A while back I told you about a cholesterol study with negative results; that is, it failed to show a drug to be helpful. Intimately entwined with the study design was a potential conflict of interest on the part of the drug company, but science won out—data, after all, is data.
Then, few months ago, another set of (preliminary) cholesterol data was released by Merck and Schering-Plough, after much prodding, regarding their drugs Vytorin and Zetia.
Zetia has been quite popular. A certain number of patients do not tolerate “statin” cholesterol medicines, and are put on Zetia as an alternative. Zetia lowers cholesterol, but it has never been shown to improve important outcomes such as mortality, heart attack, stroke. That isn’t to say it might not do these things, it just hadn’t been studied. Statin cholesterol drugs have been studied, and have an excellent effect on outcomes.
Now, interesting new data is emerging. First, according to a study in the New England Journal of Medicine (NEJM) the companies’ marketing campaign appears to be working, at least in North America. Prescribing patterns have changed, with an increase in Zetia prescribing and in costs.
Second, at last week’s American College of Cardiology (ACC) meeting, more ENHANCE data were released, and consensus crystallized around experts in the field—there is no data to support the use of Zetia or Vytorin to improve important outcomes.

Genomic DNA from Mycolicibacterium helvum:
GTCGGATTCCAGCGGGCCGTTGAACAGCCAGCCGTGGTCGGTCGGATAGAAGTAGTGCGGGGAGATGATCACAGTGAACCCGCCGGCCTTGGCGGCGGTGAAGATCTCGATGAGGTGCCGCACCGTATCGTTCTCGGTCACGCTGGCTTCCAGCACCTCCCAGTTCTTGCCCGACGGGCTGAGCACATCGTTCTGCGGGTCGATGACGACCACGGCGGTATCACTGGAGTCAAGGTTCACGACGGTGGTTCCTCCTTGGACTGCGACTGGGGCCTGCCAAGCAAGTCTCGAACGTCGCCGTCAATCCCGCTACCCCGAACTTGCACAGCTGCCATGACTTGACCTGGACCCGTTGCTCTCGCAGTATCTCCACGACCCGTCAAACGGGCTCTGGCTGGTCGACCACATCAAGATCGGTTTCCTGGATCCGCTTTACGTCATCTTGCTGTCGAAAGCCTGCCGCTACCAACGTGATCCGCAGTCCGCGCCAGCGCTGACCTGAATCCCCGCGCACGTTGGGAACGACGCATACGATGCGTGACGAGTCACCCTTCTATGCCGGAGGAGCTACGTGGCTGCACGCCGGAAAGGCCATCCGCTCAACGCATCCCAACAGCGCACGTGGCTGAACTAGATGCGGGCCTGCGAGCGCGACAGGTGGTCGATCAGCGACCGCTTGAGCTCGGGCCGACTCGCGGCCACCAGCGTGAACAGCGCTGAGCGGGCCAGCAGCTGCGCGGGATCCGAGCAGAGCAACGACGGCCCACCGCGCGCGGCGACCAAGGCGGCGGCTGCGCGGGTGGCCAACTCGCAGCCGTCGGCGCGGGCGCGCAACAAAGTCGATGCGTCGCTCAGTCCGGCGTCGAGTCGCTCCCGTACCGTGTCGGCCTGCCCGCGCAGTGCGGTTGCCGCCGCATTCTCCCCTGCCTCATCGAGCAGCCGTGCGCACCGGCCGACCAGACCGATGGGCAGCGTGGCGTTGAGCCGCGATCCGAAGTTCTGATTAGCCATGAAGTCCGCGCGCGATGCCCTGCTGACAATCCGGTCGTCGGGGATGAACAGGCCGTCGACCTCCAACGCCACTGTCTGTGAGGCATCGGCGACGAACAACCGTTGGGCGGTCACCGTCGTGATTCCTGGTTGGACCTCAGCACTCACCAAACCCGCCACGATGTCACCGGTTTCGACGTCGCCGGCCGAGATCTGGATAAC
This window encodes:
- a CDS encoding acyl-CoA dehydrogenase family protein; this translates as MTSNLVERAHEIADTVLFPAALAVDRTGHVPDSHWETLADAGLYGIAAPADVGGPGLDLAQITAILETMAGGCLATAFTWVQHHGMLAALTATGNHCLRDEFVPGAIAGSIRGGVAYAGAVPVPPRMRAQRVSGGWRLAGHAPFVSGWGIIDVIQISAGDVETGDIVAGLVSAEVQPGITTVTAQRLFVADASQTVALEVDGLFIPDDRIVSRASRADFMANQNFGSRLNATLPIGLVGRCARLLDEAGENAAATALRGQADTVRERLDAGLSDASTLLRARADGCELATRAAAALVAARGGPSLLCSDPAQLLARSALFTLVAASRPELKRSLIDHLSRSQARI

This is very interesting. It has been hypothesized for a number of years that statins do not simply lower cholesterol, but also prevent vascular events by other means, probably by reducing blood-vessel inflammation.
An important piece of information here is that medical science actually works. A hypothesis is formed (based on a scientific idea, and some economic interests), it is tested, and even if it fails, it adds to our knowledge. Huzzah for science! In this case, the use of Zetia will probably change significantly.
A counter example would perhaps be the mercury militia. Several recent studies added to the already conclusive database that thimerosal does not cause autism. Despite this, the wackos insist on looking for some other hidden connections between vaccines and autism, despite this having also been disproved.
A real scientist would say, “hey, I had a hypothesis, it didn’t pan out—I’ll move on to a new hypothesis.” Not so the wackos. They hold onto an idea whether or not there is any rational reason to do so.
Well, at least it gives me something to write about.
Kastelein, J.J., Akdim, F., Stroes, E.S., Zwinderman, A.H., Bots, M.L., Stalenhoef, A.F., Visseren, F.L., Sijbrands, E.J., Trip, M.D., Stein, E.A., Gaudet, D., Duivenvoorden, R., Veltri, E.P., Marais, A.D., de Groot, E. (2008). Simvastatin with or without Ezetimibe in Familial Hypercholesterolemia. New England Journal of Medicine, 358(14), 1431-1443. DOI: 10.1056/NEJMoa0800742
Jackevicius, C.A., Tu, J.V., Ross, J.S., Ko, D.T., Krumholz, H.M. (2008). Use of Ezetimibe in the United States and Canada. New England Journal of Medicine DOI: 10.1056/NEJMsa0801461